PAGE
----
Material for Outdoor Signs

The usual DIY way to get solid PVC is to source the largest, thickest PVC pipe you can, then cut it along its length, then place it on a suitably flat surface, heat it with a heat gun, and flatten it.


That doesn’t sound like fun. I cant imagine anyone doing this and it coming out usable. Has anyone actually done this? Plus I would think the walls on PVC pipe is too thin to actually do any cutting on. Just guessing but less than a 1/4 inch. And how big a piece of usable material could you actually get even with the largest diameter PVC pipe available. Just my opinion but i’m not a big fan of this idea. No offense Will. :slight_smile:

I agree with crookedwoodtex that the sides of the standard PVC board are a little rough when cut but not to the point of detracting from the project. I’ve made hundreds of projects from standard PVC board and no one has ever complained about the sides being rough.

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If your painting the whole thing you can seal the edges pretty well. I’ve used a thin coat of auto filler after sanding, and after paint, it’s about the same as the face.
Everything I’ve seen here from @baricl or anyone else is expanded (foamed) PVC.

Here’s a pic I just took of a piece of 3/4" expanded PVC on top of solid PVC sheet.


A sign shop is using an expanded PVC called Komacel or Palight. Search your area for wholesale/trade sign suppliers. Grimco is national and may deliver locally.

For plastics, I often use
I’m in the Bay Area and there are a few local stores.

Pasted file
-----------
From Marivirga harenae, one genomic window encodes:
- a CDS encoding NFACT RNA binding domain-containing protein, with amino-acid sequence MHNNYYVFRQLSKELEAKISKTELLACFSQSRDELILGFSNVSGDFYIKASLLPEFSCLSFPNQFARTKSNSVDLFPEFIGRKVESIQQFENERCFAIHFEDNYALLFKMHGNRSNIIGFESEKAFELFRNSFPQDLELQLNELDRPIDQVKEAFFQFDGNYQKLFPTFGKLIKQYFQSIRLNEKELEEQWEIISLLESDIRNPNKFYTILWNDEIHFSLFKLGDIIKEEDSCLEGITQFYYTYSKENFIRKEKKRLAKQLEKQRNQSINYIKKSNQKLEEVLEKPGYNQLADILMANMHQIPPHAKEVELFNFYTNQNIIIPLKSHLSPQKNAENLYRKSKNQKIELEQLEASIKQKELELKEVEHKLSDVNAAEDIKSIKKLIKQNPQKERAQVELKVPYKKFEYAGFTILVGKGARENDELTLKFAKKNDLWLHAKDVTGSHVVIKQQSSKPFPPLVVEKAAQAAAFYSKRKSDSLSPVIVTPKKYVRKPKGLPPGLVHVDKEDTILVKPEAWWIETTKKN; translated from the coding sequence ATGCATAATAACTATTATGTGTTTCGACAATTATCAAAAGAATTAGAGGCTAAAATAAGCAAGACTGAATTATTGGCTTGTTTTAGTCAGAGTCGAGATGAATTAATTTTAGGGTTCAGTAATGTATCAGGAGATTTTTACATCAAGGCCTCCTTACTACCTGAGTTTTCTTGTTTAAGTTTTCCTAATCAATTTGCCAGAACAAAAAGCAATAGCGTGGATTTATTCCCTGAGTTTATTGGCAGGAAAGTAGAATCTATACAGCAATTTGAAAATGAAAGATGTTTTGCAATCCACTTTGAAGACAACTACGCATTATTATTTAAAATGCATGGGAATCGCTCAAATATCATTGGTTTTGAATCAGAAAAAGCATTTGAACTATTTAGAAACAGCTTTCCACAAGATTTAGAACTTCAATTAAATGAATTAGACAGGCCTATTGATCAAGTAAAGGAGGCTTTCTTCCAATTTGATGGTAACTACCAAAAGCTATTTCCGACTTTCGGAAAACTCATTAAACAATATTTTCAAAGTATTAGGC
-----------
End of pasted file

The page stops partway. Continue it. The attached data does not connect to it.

Those pvc signs look great! What did you use for prep prior to machining and for painting pvc?

Not really any prep. Sometimes i put clear shelf paper on the piece before i cut it to reduce overspray when i spray paint the cuts. But most times i just spray the cuts, then wipe off the overspray with a rag. Then i use a 4 inch foam roller to do the top coat. Couple of top coats and dry in between top coats with a hot air gun. I just let the last top coat dry naturally because i found it gives a better finish. Then a final coat of clear spray to protect the paint. Thats it.

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Had a friend buy a deburring tool for me and I use it on all my hdpe signs. They’re dirt cheap and are crazy fast at cleaning up most edges. I imagine they’d work on PVC also.


Apparently Corian is another material that works really well outside, and is cheaper than the average new-age plastic. Masking before carving and a suitable outdoor paint should work really well.


Wow, very cool material idea. I never thought of that. Thought it would chip, crack, or melt if routed. Im going to have to try this!

I found some more discussion on it last night. I guess Corian is a brand name for a type of acrylic, and there’s a few other brands that all do the same thing. It should cut similar to acrylic or hardwood, with nice chips if set up correctly.

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Take a look at Coon Manufacturing in Tennessee.
They manufacture HDPE sheets in quite a few thicknesses and lengths.


I make all of my guitar templates (for sale) from Corian. I use 1/4” and 1/2”.
My CNC machines cut Corian easily and it never deteriorates.
I leave it stacked out doors and never worry about it. So for signs…… yeah! Why not?
But it must be laid flat as it will hold a bent shape. for your Telecaster: Stratocaster and other templates!


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